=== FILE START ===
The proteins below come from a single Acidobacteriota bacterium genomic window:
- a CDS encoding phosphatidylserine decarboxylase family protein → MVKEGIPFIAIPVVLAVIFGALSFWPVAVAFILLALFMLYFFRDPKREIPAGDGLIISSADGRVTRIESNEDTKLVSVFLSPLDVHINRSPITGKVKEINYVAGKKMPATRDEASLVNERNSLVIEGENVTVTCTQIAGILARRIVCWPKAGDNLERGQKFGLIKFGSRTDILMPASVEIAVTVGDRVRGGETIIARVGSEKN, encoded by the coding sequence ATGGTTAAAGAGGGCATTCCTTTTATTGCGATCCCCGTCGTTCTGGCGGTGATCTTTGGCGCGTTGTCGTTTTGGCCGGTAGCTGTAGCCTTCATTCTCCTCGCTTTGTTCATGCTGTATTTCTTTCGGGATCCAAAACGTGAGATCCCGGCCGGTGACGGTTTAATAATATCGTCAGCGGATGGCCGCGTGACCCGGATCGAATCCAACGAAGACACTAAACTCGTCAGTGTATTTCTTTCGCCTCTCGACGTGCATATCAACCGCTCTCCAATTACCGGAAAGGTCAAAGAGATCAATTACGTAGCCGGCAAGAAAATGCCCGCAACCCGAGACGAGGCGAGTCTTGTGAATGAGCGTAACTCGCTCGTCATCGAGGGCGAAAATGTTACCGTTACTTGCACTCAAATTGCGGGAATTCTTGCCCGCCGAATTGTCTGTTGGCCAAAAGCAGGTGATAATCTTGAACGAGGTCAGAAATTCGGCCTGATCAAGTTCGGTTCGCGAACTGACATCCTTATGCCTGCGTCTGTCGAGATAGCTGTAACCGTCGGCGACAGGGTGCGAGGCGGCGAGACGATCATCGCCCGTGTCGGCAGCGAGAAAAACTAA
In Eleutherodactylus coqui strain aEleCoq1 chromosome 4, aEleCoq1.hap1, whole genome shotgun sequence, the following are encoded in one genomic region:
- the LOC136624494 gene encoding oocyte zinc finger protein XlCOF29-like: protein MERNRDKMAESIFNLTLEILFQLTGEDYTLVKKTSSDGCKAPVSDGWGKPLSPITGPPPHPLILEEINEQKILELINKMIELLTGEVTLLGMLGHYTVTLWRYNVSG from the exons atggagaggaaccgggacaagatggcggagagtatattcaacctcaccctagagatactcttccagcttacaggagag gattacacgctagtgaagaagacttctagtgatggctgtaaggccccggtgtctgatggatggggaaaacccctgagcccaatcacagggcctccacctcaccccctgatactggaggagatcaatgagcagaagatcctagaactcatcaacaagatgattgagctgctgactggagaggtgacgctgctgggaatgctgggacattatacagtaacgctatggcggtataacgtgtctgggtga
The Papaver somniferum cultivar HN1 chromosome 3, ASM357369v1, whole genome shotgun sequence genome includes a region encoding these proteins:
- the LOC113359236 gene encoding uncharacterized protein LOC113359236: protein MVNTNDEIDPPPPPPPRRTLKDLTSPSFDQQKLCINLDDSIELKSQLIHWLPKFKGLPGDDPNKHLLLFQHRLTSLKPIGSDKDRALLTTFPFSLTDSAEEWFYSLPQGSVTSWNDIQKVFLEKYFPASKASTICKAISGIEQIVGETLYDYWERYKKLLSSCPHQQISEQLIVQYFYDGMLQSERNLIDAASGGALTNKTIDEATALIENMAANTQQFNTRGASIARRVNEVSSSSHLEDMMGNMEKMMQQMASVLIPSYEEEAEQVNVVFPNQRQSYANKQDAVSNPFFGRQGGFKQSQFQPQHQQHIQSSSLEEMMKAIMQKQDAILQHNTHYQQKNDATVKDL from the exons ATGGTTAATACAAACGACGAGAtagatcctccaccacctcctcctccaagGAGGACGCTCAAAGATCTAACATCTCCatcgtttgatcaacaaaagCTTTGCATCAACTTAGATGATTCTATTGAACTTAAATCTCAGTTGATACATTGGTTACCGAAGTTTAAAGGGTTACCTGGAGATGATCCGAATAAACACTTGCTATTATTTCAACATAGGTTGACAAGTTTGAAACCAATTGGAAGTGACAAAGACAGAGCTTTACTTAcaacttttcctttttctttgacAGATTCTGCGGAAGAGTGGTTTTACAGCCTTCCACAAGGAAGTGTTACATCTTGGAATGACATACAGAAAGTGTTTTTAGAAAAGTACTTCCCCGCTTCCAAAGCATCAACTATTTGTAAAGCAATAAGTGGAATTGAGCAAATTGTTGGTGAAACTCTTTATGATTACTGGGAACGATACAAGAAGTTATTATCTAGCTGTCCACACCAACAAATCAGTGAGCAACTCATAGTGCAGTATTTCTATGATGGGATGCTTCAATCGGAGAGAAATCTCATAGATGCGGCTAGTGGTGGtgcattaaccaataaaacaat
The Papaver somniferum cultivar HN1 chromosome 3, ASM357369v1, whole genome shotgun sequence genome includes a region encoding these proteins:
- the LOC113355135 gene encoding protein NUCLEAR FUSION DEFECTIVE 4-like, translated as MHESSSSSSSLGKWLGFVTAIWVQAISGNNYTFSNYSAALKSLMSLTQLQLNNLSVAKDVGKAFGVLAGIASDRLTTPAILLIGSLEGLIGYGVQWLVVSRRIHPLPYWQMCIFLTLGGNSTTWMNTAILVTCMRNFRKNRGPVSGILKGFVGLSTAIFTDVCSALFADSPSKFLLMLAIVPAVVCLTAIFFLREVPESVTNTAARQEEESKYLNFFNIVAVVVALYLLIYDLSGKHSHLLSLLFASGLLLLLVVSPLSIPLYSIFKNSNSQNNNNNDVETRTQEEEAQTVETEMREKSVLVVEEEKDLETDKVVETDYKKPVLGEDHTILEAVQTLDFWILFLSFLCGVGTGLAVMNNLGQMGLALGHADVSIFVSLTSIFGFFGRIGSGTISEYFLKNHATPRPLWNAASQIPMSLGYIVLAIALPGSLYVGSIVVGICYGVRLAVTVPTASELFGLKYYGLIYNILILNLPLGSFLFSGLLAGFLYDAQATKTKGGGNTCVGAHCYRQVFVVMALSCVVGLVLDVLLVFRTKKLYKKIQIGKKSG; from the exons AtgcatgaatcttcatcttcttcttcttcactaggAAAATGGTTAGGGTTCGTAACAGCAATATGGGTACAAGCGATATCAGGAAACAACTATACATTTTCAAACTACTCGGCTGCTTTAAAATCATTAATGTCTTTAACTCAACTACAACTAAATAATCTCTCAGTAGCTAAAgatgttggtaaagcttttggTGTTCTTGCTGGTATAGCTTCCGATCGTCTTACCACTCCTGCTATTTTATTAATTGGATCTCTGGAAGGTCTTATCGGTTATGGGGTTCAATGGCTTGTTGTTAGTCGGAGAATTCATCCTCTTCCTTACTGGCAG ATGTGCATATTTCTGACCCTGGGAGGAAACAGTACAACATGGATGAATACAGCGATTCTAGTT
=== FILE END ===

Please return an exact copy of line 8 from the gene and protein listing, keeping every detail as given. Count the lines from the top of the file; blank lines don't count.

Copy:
- the LOC113355135 gene encoding protein NUCLEAR FUSION DEFECTIVE 4-like, translated as MHESSSSSSSLGKWLGFVTAIWVQAISGNNYTFSNYSAALKSLMSLTQLQLNNLSVAKDVGKAFGVLAGIASDRLTTPAILLIGSLEGLIGYGVQWLVVSRRIHPLPYWQMCIFLTLGGNSTTWMNTAILVTCMRNFRKNRGPVSGILKGFVGLSTAIFTDVCSALFADSPSKFLLMLAIVPAVVCLTAIFFLREVPESVTNTAARQEEESKYLNFFNIVAVVVALYLLIYDLSGKHSHLLSLLFASGLLLLLVVSPLSIPLYSIFKNSNSQNNNNNDVETRTQEEEAQTVETEMREKSVLVVEEEKDLETDKVVETDYKKPVLGEDHTILEAVQTLDFWILFLSFLCGVGTGLAVMNNLGQMGLALGHADVSIFVSLTSIFGFFGRIGSGTISEYFLKNHATPRPLWNAASQIPMSLGYIVLAIALPGSLYVGSIVVGICYGVRLAVTVPTASELFGLKYYGLIYNILILNLPLGSFLFSGLLAGFLYDAQATKTKGGGNTCVGAHCYRQVFVVMALSCVVGLVLDVLLVFRTKKLYKKIQIGKKSG; from the exons AtgcatgaatcttcatcttcttcttcttcactaggAAAATGGTTAGGGTTCGTAACAGCAATATGGGTACAAGCGATATCAGGAAACAACTATACATTTTCAAACTACTCGGCTGCTTTAAAATCATTAATGTCTTTAACTCAACTACAACTAAATAATCTCTCAGTAGCTAAAgatgttggtaaagcttttggTGTTCTTGCTGGTATAGCTTCCGATCGTCTTACCACTCCTGCTATTTTATTAATTGGATCTCTGGAAGGTCTTATCGGTTATGGGGTTCAATGGCTTGTTGTTAGTCGGAGAATTCATCCTCTTCCTTACTGGCAG ATGTGCATATTTCTGACCCTGGGAGGAAACAGTACAACATGGATGAATACAGCGATTCTAGTT